Just let that sink in for a few minutes, or a few days.

As Melanchthon wrote, “For I know that you are certainly convinced that the science of celestial things has great dignity and usefulness.”

Words as true now as they were over four hundred years ago.

The Solar Impulse 2. Source: Solar Impulse

The Solar Impulse 2.
Source: Solar Impulse

Amidst the Madding Crowd

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Fistral Beach near Newquay in Cornwall is mainly known for one thing: Surfing.

The beach isn’t long, around a half a mile. But it is generally full.

On a recent visit, we watched a constant stream of surfboard-lidded cars arrive at the end of the beachfront road where our friend there lives, turn, and look for a parking spot. Surfers changed into wetsuits on the street. IMG_2776

A surfer website says: “Very consistent, beachbreak peak, that occasionally gets epic.” Indeed.

Even on a calm day of glassy water there are surfers out in the sea, there are beginner’s classes being held on the beach, dozens of people madly paddling and learning to stand on a board, right there on the sand.

On this day, the surf looked pretty decent, at least to this non-surfer. Boards filled the waves, boards filled the beach.

I didn’t take photos of all that.IMG_2777

I was more interested in the water at incoming tide, casting reflections in small pools, or rippling against the sand.

IMG_2762

I went on an early Sunday walk, not early enough to beat the crowds of surfers and families and dogs and kids, but early enough that some of the walk was peaceful and meditative.

It’s the sand beneath the feet and between the toes. It’s the flow and retreat of water.IMG_2770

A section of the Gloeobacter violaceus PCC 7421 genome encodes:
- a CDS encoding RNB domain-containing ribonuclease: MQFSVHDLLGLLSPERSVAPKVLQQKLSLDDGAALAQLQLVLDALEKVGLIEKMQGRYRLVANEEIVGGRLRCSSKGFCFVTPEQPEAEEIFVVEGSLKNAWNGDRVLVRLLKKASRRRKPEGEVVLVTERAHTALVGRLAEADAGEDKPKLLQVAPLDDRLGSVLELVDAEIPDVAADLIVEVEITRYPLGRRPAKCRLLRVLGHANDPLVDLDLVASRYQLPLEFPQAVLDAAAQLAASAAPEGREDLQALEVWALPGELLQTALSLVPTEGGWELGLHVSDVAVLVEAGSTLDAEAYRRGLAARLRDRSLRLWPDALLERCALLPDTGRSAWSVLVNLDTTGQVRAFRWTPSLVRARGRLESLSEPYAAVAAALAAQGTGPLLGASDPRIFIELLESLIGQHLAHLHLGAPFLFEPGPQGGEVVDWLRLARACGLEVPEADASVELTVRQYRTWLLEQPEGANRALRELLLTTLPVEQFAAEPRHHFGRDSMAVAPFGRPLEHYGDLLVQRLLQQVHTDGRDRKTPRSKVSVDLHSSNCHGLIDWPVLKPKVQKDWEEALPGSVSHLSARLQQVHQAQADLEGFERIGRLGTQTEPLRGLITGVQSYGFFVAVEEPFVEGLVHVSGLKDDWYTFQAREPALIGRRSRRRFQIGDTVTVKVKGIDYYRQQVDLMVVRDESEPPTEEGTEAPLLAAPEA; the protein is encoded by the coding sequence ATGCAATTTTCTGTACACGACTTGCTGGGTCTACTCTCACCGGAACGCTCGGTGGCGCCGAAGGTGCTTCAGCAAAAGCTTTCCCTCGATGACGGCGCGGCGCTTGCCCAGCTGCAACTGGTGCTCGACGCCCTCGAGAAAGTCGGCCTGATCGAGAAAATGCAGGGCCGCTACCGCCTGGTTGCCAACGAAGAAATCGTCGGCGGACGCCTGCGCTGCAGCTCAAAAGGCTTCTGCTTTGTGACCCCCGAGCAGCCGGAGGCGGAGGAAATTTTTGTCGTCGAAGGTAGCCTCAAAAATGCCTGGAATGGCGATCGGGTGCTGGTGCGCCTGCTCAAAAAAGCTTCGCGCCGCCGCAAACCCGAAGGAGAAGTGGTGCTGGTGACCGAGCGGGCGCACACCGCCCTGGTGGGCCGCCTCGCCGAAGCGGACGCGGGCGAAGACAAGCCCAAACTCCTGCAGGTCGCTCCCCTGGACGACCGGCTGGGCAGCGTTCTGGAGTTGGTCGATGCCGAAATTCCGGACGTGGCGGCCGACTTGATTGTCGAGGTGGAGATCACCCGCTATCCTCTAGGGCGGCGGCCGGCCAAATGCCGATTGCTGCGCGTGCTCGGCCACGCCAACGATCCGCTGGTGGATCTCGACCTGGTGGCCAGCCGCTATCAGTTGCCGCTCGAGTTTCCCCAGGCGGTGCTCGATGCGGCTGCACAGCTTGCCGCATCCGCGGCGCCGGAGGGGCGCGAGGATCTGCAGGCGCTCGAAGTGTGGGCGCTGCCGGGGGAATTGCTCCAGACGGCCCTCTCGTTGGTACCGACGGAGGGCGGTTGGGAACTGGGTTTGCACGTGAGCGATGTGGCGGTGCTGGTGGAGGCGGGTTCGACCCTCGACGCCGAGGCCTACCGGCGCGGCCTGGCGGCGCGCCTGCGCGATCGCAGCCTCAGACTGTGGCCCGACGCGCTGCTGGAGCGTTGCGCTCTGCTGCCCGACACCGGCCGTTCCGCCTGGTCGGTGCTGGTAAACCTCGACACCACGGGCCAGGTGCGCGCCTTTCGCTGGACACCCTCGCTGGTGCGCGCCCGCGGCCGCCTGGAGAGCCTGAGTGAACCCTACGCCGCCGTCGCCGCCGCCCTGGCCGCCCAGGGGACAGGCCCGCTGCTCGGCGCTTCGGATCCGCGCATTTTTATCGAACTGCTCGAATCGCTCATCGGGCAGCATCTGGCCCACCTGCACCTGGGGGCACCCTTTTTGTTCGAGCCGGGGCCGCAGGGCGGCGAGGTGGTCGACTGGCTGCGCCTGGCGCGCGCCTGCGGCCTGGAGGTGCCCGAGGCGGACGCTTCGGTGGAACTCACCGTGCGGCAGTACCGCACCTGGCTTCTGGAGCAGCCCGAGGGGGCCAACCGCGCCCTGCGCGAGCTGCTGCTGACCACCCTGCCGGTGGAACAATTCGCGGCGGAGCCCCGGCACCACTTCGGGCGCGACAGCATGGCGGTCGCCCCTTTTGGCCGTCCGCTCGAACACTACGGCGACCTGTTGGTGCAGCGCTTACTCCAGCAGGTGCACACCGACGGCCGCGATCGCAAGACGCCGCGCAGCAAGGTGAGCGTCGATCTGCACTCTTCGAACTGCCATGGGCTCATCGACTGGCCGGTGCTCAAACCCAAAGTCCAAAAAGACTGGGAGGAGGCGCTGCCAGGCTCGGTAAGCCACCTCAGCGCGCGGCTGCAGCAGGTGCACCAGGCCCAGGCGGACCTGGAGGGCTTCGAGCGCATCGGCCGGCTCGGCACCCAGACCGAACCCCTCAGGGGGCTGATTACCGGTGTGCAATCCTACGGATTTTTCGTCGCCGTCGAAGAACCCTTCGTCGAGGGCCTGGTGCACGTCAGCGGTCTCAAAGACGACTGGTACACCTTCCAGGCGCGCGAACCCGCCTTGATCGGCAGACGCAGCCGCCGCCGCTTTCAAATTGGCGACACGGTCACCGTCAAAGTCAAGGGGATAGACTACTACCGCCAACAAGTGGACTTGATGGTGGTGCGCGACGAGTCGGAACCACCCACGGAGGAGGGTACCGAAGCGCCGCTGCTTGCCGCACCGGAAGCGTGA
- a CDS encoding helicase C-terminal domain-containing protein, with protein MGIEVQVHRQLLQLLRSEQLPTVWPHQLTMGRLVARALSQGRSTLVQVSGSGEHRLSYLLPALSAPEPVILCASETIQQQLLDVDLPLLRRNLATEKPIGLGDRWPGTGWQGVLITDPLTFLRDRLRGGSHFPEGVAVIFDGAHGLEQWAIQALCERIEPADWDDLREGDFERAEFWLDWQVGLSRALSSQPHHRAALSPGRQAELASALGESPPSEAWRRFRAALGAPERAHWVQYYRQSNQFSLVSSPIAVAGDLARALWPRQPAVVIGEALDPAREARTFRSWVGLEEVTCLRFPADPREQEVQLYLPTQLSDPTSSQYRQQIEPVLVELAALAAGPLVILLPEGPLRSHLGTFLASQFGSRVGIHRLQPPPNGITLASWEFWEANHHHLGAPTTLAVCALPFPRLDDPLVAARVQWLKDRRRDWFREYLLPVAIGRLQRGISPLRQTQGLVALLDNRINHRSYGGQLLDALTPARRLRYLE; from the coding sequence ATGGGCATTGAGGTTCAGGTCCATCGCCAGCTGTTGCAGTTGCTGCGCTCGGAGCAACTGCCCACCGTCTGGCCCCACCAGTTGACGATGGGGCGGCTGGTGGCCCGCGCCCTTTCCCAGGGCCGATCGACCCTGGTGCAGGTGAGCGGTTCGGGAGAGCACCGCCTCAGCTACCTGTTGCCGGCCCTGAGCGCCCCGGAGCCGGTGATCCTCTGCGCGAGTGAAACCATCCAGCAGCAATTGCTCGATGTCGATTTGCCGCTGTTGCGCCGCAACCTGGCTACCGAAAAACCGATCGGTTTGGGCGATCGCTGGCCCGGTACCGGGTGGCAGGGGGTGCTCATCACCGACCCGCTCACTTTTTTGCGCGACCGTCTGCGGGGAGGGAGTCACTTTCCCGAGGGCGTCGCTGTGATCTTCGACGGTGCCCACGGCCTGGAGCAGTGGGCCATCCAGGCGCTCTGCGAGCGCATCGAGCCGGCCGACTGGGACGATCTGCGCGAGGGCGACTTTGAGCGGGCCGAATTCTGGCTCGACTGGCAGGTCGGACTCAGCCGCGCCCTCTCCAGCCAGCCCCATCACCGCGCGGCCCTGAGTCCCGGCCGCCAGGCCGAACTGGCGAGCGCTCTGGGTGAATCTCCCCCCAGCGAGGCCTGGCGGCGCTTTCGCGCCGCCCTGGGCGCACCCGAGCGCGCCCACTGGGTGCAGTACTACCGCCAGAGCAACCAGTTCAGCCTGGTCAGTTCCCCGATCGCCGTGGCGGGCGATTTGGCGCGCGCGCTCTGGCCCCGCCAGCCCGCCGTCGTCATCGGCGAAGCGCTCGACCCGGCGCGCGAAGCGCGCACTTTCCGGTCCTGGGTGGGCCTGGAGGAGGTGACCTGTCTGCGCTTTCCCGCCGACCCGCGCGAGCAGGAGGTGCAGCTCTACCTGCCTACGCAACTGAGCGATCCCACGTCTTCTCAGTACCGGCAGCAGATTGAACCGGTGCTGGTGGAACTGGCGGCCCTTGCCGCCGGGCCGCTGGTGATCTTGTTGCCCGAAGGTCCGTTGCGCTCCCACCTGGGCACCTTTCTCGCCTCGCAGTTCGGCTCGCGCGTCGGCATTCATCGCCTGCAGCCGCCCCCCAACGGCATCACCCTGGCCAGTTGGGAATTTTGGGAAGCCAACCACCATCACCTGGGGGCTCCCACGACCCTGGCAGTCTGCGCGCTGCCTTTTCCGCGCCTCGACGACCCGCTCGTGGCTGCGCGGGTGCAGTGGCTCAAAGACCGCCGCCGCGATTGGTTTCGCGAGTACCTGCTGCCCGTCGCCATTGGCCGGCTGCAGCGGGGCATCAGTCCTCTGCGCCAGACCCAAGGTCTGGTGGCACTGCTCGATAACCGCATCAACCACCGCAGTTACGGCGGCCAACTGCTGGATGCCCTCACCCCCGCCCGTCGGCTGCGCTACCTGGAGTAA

It’s the sun and subtle reflections.

It’s the hint of past human activity merged into the rocks. IMG_2793The rush of waves that drowns out the sound of bullhorned lifeguards calling out warnings and corralling wayward young.

Two small fish swim in a temporary pond of shadows and light, avoiding notice of nearby children with nets and waiting for the tide to return and carry them back out to the big pond.

Calm among frenzy. It was occasionally epic.IMG_2797

 

Inadvertent Sabotage

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Not long ago, a news story went around the world about a weasel that shut down CERN, the European Organization for Nuclear Research, forcing the Large Hadron Collider (LHC) to go offline for a few days.

As it turns out, it was actually a beech marten (Martes foina), a cousin of the weasel. The animal gnawed through a cable of an open-air electrical transformer, causing a short circuit.

From time to time we hear stories of animals – usually small mammals – that wreak havoc on large-scale, technologically developed installations.

Beech marten, also known as a stone marten.  Source: Chest of Books/Ray

Beech marten, also known as a stone marten.
Source: Chest of Books/Ray

Almost always, these stories are told with a kind of breathless David versus Goliath glee at a victory of the tiny over the towering, the power of the small over the great.

At the same time, there’s also a tone of uncertainty and bafflement – shouldn’t we be better at protecting Very Important Human Things against wild creatures by now?

A raccoon short circuited an electrical bus between two main feeder lines at a Seattle substation, causing an outtage for 38,000 households. The raccoon didn't survive. Source: Huffington Post

A raccoon short circuited an electrical bus between two main feeder lines at a Seattle substation, causing an outtage for 38,000 households. The raccoon didn’t survive.
Source: Huffington Post

As if the animals were intentionally trying to take us down a notch or two by showing how fragile our machines really are.

But I think the uncertainty speaks more to how we see ourselves and our achievements – it seems like complex structures that supply so much energy, or which are so advanced, demonstrate just how far removed we are from other animals on the planet.

Until we realize how easily these structures can be inadvertently rendered useless, at least for a while.

A wild vervet monkey tripped a transformer after falling off a roof at Gitaru Hydroelectric Power Station in Kenya's Eastern Province, knocking out power across the entire country. The monkey survived. Source: Kengen/Independent